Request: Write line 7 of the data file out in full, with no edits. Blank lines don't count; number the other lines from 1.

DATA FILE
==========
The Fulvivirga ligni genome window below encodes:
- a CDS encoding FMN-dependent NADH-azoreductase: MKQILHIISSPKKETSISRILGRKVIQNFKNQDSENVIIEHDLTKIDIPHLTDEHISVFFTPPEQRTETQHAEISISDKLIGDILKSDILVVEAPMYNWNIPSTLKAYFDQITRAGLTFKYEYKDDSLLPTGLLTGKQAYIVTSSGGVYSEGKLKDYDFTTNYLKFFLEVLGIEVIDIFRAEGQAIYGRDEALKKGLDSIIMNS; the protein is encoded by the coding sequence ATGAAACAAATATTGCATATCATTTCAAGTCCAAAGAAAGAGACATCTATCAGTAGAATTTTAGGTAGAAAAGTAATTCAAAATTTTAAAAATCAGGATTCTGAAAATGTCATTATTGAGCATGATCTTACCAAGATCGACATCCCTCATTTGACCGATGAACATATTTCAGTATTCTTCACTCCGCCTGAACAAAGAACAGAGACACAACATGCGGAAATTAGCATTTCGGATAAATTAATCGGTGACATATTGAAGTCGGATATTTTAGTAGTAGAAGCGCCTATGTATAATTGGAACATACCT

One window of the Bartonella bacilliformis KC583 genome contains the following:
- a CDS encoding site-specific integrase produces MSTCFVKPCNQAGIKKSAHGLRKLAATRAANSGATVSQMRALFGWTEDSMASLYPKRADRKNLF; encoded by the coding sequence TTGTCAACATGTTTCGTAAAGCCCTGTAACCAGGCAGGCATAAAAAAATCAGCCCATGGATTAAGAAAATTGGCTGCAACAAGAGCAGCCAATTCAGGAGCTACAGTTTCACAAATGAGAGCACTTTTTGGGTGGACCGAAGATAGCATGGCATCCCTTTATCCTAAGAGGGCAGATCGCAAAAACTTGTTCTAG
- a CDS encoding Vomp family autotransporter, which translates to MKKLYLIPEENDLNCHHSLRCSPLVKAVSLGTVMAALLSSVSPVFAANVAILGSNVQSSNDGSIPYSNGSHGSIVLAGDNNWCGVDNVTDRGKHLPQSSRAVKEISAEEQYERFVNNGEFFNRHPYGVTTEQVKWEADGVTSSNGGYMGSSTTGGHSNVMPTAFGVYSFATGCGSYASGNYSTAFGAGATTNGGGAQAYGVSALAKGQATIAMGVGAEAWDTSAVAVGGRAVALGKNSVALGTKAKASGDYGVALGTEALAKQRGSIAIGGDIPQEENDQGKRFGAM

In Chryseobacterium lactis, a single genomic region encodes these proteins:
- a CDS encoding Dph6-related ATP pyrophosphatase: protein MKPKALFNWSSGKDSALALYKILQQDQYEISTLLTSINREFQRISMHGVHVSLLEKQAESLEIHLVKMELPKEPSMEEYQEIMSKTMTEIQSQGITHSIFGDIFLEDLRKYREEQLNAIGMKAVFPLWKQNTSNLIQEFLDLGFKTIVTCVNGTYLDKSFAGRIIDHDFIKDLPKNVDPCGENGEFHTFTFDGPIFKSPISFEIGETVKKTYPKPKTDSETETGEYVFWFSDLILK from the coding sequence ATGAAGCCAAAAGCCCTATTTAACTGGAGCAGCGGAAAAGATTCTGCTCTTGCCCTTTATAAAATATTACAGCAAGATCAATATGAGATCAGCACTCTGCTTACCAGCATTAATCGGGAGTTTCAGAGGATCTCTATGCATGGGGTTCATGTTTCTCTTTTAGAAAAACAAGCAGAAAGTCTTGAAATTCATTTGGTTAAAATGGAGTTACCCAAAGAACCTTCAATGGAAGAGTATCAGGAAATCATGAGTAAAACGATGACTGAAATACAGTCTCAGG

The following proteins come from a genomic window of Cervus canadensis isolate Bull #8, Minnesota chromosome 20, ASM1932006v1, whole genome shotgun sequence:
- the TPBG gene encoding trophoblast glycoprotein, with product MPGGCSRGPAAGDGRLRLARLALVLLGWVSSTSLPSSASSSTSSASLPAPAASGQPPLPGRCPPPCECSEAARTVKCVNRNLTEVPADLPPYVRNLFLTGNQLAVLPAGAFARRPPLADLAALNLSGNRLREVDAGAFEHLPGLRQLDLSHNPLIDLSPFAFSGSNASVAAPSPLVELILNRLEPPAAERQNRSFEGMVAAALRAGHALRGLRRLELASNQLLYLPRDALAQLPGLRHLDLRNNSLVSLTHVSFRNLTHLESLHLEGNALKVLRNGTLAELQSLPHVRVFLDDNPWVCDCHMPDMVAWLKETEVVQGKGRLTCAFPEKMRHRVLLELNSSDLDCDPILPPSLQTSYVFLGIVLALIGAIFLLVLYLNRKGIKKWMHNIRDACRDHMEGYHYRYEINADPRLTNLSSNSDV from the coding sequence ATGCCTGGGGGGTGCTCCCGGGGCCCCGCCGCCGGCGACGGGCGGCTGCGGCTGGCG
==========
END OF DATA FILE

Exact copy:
- a CDS encoding Dph6-related ATP pyrophosphatase: protein MKPKALFNWSSGKDSALALYKILQQDQYEISTLLTSINREFQRISMHGVHVSLLEKQAESLEIHLVKMELPKEPSMEEYQEIMSKTMTEIQSQGITHSIFGDIFLEDLRKYREEQLNAIGMKAVFPLWKQNTSNLIQEFLDLGFKTIVTCVNGTYLDKSFAGRIIDHDFIKDLPKNVDPCGENGEFHTFTFDGPIFKSPISFEIGETVKKTYPKPKTDSETETGEYVFWFSDLILK from the coding sequence ATGAAGCCAAAAGCCCTATTTAACTGGAGCAGCGGAAAAGATTCTGCTCTTGCCCTTTATAAAATATTACAGCAAGATCAATATGAGATCAGCACTCTGCTTACCAGCATTAATCGGGAGTTTCAGAGGATCTCTATGCATGGGGTTCATGTTTCTCTTTTAGAAAAACAAGCAGAAAGTCTTGAAATTCATTTGGTTAAAATGGAGTTACCCAAAGAACCTTCAATGGAAGAGTATCAGGAAATCATGAGTAAAACGATGACTGAAATACAGTCTCAGG